A Comprehensive Guide to
Safe Biological Pest Control
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THE PREDATORY SOIL MITE....
Hypoaspis miles feed upon small, soil inhabiting insects, mites, and all stages of springtails. Is primary a predator of fungus gnat larvae in the soil, but it also consumes thrips pupae on the floor and soil surface of the greenhouse. It is a scavenger and can feed on soil debris in the asence of thrips pupae and fungus gnat larvae. They are a native soil mite and can adapt to a variety of different growth media and capillary mats. They are less than 1 mm (1/20 inch) in size, light brown in color, and can be seen moving quickly on the soil surface and base of plants. Hypoaspis are used primarily for control of fungus gnats, but they also help with western flower thrips control.
Populations of Hypoaspis include both sexes, but the males are much smaller and rarely seen. Under a hand lens most stages of this mite look similar. Hypoaspis inhabit the top few centimeters (inch) of soil only. Eggs hatch in about 2-3 days, and the life cycle is completed in about 11 days. These predatory mites feeds upon the young larvae of fungus gnats in the soil, and are most effective when applied to soil before fungus gnat populations are establised. Hypoaspis consume 1-5 prey per day and can survive as a scavenger by feeding on algae and plant degris. Hypoaspis tolerate a variety of conditions except flooding. They can survive mild winters but are inactive below 57 degrees F.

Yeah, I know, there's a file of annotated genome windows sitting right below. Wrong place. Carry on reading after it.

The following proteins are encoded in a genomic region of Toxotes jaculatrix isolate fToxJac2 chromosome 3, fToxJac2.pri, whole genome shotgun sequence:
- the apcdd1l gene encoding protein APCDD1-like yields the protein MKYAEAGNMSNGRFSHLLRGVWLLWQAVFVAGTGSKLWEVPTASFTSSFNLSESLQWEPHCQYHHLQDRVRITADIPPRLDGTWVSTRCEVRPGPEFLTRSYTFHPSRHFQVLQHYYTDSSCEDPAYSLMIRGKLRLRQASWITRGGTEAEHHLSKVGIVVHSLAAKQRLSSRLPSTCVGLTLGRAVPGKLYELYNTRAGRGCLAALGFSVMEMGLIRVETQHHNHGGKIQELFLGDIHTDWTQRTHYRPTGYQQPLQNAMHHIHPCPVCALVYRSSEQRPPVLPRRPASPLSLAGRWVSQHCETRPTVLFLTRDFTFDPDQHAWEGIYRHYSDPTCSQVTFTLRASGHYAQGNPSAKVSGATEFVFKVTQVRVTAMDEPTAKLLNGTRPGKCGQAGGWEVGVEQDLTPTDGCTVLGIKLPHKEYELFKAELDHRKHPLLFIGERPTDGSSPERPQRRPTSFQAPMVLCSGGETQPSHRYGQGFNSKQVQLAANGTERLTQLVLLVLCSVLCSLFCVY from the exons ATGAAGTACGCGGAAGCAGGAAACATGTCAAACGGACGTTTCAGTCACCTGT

Hypoaspis are for preventative control only, before fungus gnat populations are high. They are supplied in a peat mixture in one liter containters and should be aplied as soon as they are recieved, but can be held at room temperature for limited periods if absolutely necessary. Introduce 1-2 litres per acre for greenhouse vegetables and 1 liter per 1000 square feet for bedding plants.